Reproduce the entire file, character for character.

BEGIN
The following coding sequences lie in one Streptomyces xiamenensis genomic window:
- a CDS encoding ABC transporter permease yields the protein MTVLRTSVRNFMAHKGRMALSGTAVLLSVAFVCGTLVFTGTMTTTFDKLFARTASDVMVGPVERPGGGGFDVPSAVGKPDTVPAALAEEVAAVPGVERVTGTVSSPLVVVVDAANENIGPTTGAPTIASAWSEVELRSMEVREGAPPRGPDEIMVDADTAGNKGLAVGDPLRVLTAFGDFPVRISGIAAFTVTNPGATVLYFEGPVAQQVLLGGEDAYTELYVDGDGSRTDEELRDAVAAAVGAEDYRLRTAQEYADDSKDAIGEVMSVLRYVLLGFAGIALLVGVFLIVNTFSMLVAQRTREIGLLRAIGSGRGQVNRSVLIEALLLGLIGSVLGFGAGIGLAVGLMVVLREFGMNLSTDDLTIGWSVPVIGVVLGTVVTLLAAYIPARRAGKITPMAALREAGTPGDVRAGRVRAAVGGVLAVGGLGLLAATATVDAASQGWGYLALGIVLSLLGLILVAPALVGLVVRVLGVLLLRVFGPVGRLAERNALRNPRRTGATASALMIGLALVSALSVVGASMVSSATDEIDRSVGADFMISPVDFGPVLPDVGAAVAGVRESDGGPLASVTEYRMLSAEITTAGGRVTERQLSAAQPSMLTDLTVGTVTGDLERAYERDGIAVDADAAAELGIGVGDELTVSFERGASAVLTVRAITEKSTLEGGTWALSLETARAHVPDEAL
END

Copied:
The following coding sequences lie in one Streptomyces xiamenensis genomic window:
- a CDS encoding ABC transporter permease yields the protein MTVLRTSVRNFMAHKGRMALSGTAVLLSVAFVCGTLVFTGTMTTTFDKLFARTASDVMVGPVERPGGGGFDVPSAVGKPDTVPAALAEEVAAVPGVERVTGTVSSPLVVVVDAANENIGPTTGAPTIASAWSEVELRSMEVREGAPPRGPDEIMVDADTAGNKGLAVGDPLRVLTAFGDFPVRISGIAAFTVTNPGATVLYFEGPVAQQVLLGGEDAYTELYVDGDGSRTDEELRDAVAAAVGAEDYRLRTAQEYADDSKDAIGEVMSVLRYVLLGFAGIALLVGVFLIVNTFSMLVAQRTREIGLLRAIGSGRGQVNRSVLIEALLLGLIGSVLGFGAGIGLAVGLMVVLREFGMNLSTDDLTIGWSVPVIGVVLGTVVTLLAAYIPARRAGKITPMAALREAGTPGDVRAGRVRAAVGGVLAVGGLGLLAATATVDAASQGWGYLALGIVLSLLGLILVAPALVGLVVRVLGVLLLRVFGPVGRLAERNALRNPRRTGATASALMIGLALVSALSVVGASMVSSATDEIDRSVGADFMISPVDFGPVLPDVGAAVAGVRESDGGPLASVTEYRMLSAEITTAGGRVTERQLSAAQPSMLTDLTVGTVTGDLERAYERDGIAVDADAAAELGIGVGDELTVSFERGASAVLTVRAITEKSTLEGGTWALSLETARAHVPDEAL